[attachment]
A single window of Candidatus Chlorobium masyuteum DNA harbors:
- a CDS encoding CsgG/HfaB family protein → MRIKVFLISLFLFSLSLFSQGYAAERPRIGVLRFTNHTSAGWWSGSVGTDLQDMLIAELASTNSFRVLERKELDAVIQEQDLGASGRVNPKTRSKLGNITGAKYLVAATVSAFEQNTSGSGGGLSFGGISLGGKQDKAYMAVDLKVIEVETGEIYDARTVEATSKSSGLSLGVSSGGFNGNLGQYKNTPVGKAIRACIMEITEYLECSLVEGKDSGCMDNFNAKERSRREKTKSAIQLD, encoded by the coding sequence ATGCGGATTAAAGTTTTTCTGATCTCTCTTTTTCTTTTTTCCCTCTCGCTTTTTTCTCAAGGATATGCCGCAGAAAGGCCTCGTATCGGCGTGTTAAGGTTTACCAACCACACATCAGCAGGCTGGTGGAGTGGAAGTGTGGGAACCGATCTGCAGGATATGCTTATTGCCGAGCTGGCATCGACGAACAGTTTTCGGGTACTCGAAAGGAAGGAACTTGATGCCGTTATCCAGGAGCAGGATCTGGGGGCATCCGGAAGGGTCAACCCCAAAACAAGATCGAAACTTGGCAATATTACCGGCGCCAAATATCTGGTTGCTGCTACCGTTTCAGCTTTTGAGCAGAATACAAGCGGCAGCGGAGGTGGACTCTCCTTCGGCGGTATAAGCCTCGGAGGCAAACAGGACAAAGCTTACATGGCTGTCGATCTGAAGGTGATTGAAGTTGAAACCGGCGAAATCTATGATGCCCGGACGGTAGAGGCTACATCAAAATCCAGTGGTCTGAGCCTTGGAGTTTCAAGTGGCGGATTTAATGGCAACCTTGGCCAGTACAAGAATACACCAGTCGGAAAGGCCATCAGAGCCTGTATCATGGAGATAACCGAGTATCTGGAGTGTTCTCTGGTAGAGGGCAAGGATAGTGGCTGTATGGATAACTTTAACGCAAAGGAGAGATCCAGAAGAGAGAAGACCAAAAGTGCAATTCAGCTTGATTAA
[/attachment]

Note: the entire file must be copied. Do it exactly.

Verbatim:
A single window of Candidatus Chlorobium masyuteum DNA harbors:
- a CDS encoding CsgG/HfaB family protein → MRIKVFLISLFLFSLSLFSQGYAAERPRIGVLRFTNHTSAGWWSGSVGTDLQDMLIAELASTNSFRVLERKELDAVIQEQDLGASGRVNPKTRSKLGNITGAKYLVAATVSAFEQNTSGSGGGLSFGGISLGGKQDKAYMAVDLKVIEVETGEIYDARTVEATSKSSGLSLGVSSGGFNGNLGQYKNTPVGKAIRACIMEITEYLECSLVEGKDSGCMDNFNAKERSRREKTKSAIQLD, encoded by the coding sequence ATGCGGATTAAAGTTTTTCTGATCTCTCTTTTTCTTTTTTCCCTCTCGCTTTTTTCTCAAGGATATGCCGCAGAAAGGCCTCGTATCGGCGTGTTAAGGTTTACCAACCACACATCAGCAGGCTGGTGGAGTGGAAGTGTGGGAACCGATCTGCAGGATATGCTTATTGCCGAGCTGGCATCGACGAACAGTTTTCGGGTACTCGAAAGGAAGGAACTTGATGCCGTTATCCAGGAGCAGGATCTGGGGGCATCCGGAAGGGTCAACCCCAAAACAAGATCGAAACTTGGCAATATTACCGGCGCCAAATATCTGGTTGCTGCTACCGTTTCAGCTTTTGAGCAGAATACAAGCGGCAGCGGAGGTGGACTCTCCTTCGGCGGTATAAGCCTCGGAGGCAAACAGGACAAAGCTTACATGGCTGTCGATCTGAAGGTGATTGAAGTTGAAACCGGCGAAATCTATGATGCCCGGACGGTAGAGGCTACATCAAAATCCAGTGGTCTGAGCCTTGGAGTTTCAAGTGGCGGATTTAATGGCAACCTTGGCCAGTACAAGAATACACCAGTCGGAAAGGCCATCAGAGCCTGTATCATGGAGATAACCGAGTATCTGGAGTGTTCTCTGGTAGAGGGCAAGGATAGTGGCTGTATGGATAACTTTAACGCAAAGGAGAGATCCAGAAGAGAGAAGACCAAAAGTGCAATTCAGCTTGATTAA